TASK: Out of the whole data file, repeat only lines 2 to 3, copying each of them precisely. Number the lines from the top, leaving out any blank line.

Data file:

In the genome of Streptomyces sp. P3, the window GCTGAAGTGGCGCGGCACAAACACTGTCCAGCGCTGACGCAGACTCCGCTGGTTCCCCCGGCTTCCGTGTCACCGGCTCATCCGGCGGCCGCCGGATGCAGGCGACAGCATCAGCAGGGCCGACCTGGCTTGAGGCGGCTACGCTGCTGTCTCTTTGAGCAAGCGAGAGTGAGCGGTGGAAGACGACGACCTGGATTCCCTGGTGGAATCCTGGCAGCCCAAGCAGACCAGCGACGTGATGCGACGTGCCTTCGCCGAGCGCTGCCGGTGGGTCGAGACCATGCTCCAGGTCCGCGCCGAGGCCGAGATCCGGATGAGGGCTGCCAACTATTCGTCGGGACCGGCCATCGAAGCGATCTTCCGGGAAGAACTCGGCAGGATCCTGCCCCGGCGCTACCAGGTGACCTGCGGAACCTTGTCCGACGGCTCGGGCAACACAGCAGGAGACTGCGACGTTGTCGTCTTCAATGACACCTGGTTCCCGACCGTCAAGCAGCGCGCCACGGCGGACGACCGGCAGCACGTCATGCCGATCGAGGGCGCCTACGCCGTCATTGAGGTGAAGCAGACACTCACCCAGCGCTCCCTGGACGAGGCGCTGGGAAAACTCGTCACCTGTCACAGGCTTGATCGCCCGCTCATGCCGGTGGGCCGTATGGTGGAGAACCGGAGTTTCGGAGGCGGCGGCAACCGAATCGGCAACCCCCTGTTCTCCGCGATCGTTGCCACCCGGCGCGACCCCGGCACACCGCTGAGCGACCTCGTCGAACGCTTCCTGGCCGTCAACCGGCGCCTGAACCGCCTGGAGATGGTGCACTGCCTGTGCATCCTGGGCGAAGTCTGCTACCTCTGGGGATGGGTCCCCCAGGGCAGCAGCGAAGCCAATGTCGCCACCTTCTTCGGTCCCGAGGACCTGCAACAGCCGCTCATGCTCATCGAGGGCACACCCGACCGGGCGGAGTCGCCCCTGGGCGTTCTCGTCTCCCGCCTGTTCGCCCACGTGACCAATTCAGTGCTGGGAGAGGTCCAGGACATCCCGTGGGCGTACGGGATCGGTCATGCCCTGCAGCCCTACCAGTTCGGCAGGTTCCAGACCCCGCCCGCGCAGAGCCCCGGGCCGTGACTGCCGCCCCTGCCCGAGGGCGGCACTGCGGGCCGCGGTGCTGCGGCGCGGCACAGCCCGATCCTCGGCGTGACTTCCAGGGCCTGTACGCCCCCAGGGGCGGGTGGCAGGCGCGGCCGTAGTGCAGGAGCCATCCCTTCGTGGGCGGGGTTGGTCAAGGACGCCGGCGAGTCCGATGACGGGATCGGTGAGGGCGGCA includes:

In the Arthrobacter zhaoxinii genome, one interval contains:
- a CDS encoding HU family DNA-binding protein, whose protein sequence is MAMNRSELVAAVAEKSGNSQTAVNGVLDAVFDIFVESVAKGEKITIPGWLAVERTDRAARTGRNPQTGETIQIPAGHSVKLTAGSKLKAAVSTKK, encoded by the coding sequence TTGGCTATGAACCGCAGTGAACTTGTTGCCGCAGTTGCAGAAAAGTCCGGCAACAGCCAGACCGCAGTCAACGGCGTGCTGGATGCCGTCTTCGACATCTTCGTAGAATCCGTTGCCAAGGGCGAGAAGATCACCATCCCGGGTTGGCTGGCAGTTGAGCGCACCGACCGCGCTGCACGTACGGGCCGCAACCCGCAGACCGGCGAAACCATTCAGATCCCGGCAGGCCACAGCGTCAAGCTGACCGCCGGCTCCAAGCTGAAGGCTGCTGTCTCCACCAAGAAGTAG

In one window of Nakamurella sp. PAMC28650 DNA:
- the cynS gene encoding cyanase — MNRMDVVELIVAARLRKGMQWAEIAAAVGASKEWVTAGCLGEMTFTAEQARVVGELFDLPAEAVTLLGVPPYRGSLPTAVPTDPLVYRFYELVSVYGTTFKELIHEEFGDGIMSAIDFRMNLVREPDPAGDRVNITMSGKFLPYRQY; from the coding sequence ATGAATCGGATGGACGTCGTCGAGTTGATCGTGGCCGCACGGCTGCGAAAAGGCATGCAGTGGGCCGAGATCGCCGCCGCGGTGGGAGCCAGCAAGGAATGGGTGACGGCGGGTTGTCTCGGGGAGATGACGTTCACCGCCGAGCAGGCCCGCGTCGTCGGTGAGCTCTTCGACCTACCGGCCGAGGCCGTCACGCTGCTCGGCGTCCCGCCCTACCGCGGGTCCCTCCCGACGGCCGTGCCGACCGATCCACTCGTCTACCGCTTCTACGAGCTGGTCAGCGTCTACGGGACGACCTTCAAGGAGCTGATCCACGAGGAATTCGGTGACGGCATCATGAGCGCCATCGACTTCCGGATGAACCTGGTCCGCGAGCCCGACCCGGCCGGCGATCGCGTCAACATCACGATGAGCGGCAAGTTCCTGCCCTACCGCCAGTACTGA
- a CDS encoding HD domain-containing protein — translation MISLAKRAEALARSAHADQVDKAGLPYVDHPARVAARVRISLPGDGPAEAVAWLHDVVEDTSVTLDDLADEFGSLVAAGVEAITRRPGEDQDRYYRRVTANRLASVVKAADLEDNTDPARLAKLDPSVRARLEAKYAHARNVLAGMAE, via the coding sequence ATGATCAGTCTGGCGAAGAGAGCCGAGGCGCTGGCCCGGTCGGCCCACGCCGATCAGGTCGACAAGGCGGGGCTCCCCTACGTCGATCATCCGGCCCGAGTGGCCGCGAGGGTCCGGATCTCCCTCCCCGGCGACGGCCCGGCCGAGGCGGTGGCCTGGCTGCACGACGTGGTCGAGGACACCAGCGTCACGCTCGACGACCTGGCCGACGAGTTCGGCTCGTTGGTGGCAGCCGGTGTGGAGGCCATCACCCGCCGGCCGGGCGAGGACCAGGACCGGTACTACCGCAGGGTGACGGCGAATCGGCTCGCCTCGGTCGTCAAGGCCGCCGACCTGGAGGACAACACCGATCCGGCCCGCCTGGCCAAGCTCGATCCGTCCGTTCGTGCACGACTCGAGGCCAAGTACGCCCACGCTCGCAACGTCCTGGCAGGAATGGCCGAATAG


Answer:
In the Arthrobacter zhaoxinii genome, one interval contains:
- a CDS encoding HU family DNA-binding protein, whose protein sequence is MAMNRSELVAAVAEKSGNSQTAVNGVLDAVFDIFVESVAKGEKITIPGWLAVERTDRAARTGRNPQTGETIQIPAGHSVKLTAGSKLKAAVSTKK, encoded by the coding sequence TTGGCTATGAACCGCAGTGAACTTGTTGCCGCAGTTGCAGAAAAGTCCGGCAACAGCCAGACCGCAGTCAACGGCGTGCTGGATGCCGTCTTCGACATCTTCGTAGAATCCGTTGCCAAGGGCGAGAAGATCACCATCCCGGGTTGGCTGGCAGTTGAGCGCACCGACCGCGCTGCACGTACGGGCCGCAACCCGCAGACCGGCGAAACCATTCAGATCCCGGCAGGCCACAGCGTCAAGCTGACCGCCGGCTCCAAGCTGAAGGCTGCTGTCTCCACCAAGAAGTAG